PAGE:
I consider my emotional intelligence to be one of my greatest strengths, and because of it, I’ve had thousands of positive and successful professional relationships. This trait allows me to easily work with a variety of people, handle conflicts effectively, comfortably navigate change and build even stronger relationships.
Seeing such a positive use and outcome, it was quite the shocker to find out some people use their emotional intelligence to actually manipulate others. According to research in The Atlantic’s article, The Dark Side of Emotional Intelligence, a research team led by University College London Professor Martin Kilduff found:
“…Emotional intelligence helps people disguise one set of emotions while expressing another for personal gain. Emotionally intelligent people ‘intentionally shape their emotions to fabricate favorable impressions of themselves,’ Professor Kilduff’s team writes. ‘‘The strategic disguise of one’s own emotions and the manipulation of others’ emotions for strategic ends are behaviors evident not only on Shakespeare’s stage but also in the offices and corridors where power and influence are traded.’”
This got me thinking: Had I ever used my emotional intelligence to manipulate others? After some thought, I realized that yes, I had. I was “guilty” of tweaking the way I communicated a message to get the results I was looking for. I’ve used a stronger “tug-at-the-heartstrings” approach toward certain people for certain asks, and I’ve used a more “tough-love-assertive” style when I thought that approach would yield the results I needed.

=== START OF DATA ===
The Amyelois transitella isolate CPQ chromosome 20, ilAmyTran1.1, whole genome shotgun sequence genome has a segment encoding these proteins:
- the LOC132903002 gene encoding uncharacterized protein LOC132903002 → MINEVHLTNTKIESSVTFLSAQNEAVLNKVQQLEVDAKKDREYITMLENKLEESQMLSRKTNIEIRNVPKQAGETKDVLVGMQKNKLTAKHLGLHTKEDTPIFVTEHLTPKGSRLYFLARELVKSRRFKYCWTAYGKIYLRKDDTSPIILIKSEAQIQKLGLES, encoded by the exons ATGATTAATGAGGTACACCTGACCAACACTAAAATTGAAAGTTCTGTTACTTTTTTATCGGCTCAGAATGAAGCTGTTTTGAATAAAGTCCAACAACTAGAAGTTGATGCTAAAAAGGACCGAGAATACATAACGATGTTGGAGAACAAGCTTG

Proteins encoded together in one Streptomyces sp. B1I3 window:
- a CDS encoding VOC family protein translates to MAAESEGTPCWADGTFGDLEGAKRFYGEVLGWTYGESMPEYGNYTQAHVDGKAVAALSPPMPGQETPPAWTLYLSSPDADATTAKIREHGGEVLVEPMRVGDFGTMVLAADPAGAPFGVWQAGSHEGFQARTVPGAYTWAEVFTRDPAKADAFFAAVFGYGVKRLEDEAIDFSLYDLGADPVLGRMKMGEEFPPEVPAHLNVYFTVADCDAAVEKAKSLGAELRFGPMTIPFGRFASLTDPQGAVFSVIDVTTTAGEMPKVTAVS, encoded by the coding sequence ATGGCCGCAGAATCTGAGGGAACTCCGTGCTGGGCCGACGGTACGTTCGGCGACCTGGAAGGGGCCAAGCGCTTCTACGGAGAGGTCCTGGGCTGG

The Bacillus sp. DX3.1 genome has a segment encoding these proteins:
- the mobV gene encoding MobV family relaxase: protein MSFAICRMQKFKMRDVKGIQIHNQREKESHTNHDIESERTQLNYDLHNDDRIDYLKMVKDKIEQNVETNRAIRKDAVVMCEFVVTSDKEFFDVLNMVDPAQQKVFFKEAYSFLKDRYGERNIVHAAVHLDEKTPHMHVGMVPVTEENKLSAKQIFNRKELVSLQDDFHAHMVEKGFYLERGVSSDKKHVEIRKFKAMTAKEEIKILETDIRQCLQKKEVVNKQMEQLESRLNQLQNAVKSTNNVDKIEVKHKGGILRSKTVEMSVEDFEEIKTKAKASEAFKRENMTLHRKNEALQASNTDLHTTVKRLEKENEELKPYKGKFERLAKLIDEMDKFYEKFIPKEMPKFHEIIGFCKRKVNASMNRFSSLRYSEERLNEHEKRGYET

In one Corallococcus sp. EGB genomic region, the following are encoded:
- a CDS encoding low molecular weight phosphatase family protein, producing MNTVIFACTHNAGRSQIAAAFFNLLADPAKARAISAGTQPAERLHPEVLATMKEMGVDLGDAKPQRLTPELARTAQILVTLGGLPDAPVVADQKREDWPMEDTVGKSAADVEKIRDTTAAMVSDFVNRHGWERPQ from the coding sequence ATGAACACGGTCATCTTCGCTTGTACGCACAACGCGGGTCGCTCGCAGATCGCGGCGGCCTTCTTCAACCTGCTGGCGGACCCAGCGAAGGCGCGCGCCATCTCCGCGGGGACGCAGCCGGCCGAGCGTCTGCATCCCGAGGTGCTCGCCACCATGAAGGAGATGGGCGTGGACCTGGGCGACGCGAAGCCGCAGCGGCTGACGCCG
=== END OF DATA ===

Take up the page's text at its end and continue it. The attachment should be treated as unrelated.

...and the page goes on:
Was this wrong? Absolutely not. Adjusting my communication style to better meet the needs of my audience or situation is what all effective communicators should do. But could my “manipulating” have been unjust if I were trying to get people to say “yes” to a malevolent cause? Most certainly. This was a scary revelation.
Ultimately, the lesson here is to be aware that your emotional intelligence could be used “for evil” if you’re not careful. To make sure you converse with integrity, plan on clearly defining your goals and action plan before communicating whenever possible. This way, you can check in with yourself and ensure your strategy is ethically sound. Try involving others in your communication tactics so that you can get unbiased feedback on your motives and intended communication approach.
Danielle Clark is a higher education leader, educator, career coach and HR consultant. She has a strong and diverse professional background working with higher education institutes and family-owned and Fortune 500 companies. Her goal is to educate and inspire professionals to change their way of thinking. Danielle is also an active community volunteer, wife, mother and passionate lifelong learner.